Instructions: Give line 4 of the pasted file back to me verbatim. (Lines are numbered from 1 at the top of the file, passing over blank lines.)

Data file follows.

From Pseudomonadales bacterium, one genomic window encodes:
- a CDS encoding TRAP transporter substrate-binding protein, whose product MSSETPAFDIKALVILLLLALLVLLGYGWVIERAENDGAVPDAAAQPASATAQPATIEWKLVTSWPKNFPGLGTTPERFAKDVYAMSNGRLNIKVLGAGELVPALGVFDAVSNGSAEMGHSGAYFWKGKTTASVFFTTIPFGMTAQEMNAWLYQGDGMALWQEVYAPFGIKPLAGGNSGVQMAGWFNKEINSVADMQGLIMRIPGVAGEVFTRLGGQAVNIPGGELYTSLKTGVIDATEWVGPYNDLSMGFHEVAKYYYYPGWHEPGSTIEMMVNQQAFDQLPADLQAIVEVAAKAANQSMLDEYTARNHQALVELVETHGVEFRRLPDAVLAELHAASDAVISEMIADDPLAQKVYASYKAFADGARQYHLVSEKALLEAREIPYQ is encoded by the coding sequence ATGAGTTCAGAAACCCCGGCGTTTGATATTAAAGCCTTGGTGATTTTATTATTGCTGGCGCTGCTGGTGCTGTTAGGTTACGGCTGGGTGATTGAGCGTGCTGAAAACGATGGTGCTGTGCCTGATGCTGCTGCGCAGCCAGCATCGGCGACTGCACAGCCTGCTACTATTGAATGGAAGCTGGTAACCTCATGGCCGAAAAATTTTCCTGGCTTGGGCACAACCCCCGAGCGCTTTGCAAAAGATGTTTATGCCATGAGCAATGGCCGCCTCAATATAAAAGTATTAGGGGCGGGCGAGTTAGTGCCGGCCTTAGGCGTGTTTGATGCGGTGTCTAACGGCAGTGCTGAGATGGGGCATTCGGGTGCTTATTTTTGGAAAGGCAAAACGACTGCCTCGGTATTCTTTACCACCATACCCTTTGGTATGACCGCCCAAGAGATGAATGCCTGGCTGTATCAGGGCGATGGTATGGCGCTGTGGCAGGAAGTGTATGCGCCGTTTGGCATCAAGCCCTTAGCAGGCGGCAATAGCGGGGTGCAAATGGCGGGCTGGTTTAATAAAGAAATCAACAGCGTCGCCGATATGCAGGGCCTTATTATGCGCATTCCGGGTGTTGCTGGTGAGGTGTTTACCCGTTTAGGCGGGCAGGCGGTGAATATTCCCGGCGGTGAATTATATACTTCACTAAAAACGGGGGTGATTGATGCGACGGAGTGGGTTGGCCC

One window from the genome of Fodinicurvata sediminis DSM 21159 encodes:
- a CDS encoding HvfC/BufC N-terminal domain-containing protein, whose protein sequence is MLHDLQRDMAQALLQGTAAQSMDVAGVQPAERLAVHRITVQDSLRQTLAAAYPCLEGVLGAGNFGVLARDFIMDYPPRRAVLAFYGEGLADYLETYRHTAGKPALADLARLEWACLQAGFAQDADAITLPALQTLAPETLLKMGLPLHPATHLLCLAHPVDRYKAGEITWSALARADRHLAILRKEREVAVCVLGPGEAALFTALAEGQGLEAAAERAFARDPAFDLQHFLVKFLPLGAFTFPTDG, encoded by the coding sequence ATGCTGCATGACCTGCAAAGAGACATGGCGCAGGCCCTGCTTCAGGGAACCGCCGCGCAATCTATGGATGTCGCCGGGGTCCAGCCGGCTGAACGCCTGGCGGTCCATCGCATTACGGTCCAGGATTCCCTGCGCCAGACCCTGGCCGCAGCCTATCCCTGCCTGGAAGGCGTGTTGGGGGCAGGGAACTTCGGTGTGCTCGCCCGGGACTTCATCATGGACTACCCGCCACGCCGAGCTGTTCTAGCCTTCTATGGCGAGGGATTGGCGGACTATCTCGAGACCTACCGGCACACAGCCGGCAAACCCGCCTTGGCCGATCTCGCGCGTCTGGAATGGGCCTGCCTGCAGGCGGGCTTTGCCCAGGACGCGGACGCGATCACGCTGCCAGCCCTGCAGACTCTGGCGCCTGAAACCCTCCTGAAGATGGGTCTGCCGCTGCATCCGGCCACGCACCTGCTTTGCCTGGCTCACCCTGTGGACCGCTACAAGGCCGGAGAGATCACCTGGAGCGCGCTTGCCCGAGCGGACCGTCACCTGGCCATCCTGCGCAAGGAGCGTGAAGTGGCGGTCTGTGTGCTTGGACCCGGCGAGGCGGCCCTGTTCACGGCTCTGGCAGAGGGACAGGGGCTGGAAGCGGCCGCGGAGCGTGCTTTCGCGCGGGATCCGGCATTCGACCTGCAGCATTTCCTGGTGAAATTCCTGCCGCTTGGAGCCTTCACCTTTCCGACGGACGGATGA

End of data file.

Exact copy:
- a CDS encoding HvfC/BufC N-terminal domain-containing protein, whose protein sequence is MLHDLQRDMAQALLQGTAAQSMDVAGVQPAERLAVHRITVQDSLRQTLAAAYPCLEGVLGAGNFGVLARDFIMDYPPRRAVLAFYGEGLADYLETYRHTAGKPALADLARLEWACLQAGFAQDADAITLPALQTLAPETLLKMGLPLHPATHLLCLAHPVDRYKAGEITWSALARADRHLAILRKEREVAVCVLGPGEAALFTALAEGQGLEAAAERAFARDPAFDLQHFLVKFLPLGAFTFPTDG, encoded by the coding sequence ATGCTGCATGACCTGCAAAGAGACATGGCGCAGGCCCTGCTTCAGGGAACCGCCGCGCAATCTATGGATGTCGCCGGGGTCCAGCCGGCTGAACGCCTGGCGGTCCATCGCATTACGGTCCAGGATTCCCTGCGCCAGACCCTGGCCGCAGCCTATCCCTGCCTGGAAGGCGTGTTGGGGGCAGGGAACTTCGGTGTGCTCGCCCGGGACTTCATCATGGACTACCCGCCACGCCGAGCTGTTCTAGCCTTCTATGGCGAGGGATTGGCGGACTATCTCGAGACCTACCGGCACACAGCCGGCAAACCCGCCTTGGCCGATCTCGCGCGTCTGGAATGGGCCTGCCTGCAGGCGGGCTTTGCCCAGGACGCGGACGCGATCACGCTGCCAGCCCTGCAGACTCTGGCGCCTGAAACCCTCCTGAAGATGGGTCTGCCGCTGCATCCGGCCACGCACCTGCTTTGCCTGGCTCACCCTGTGGACCGCTACAAGGCCGGAGAGATCACCTGGAGCGCGCTTGCCCGAGCGGACCGTCACCTGGCCATCCTGCGCAAGGAGCGTGAAGTGGCGGTCTGTGTGCTTGGACCCGGCGAGGCGGCCCTGTTCACGGCTCTGGCAGAGGGACAGGGGCTGGAAGCGGCCGCGGAGCGTGCTTTCGCGCGGGATCCGGCATTCGACCTGCAGCATTTCCTGGTGAAATTCCTGCCGCTTGGAGCCTTCACCTTTCCGACGGACGGATGA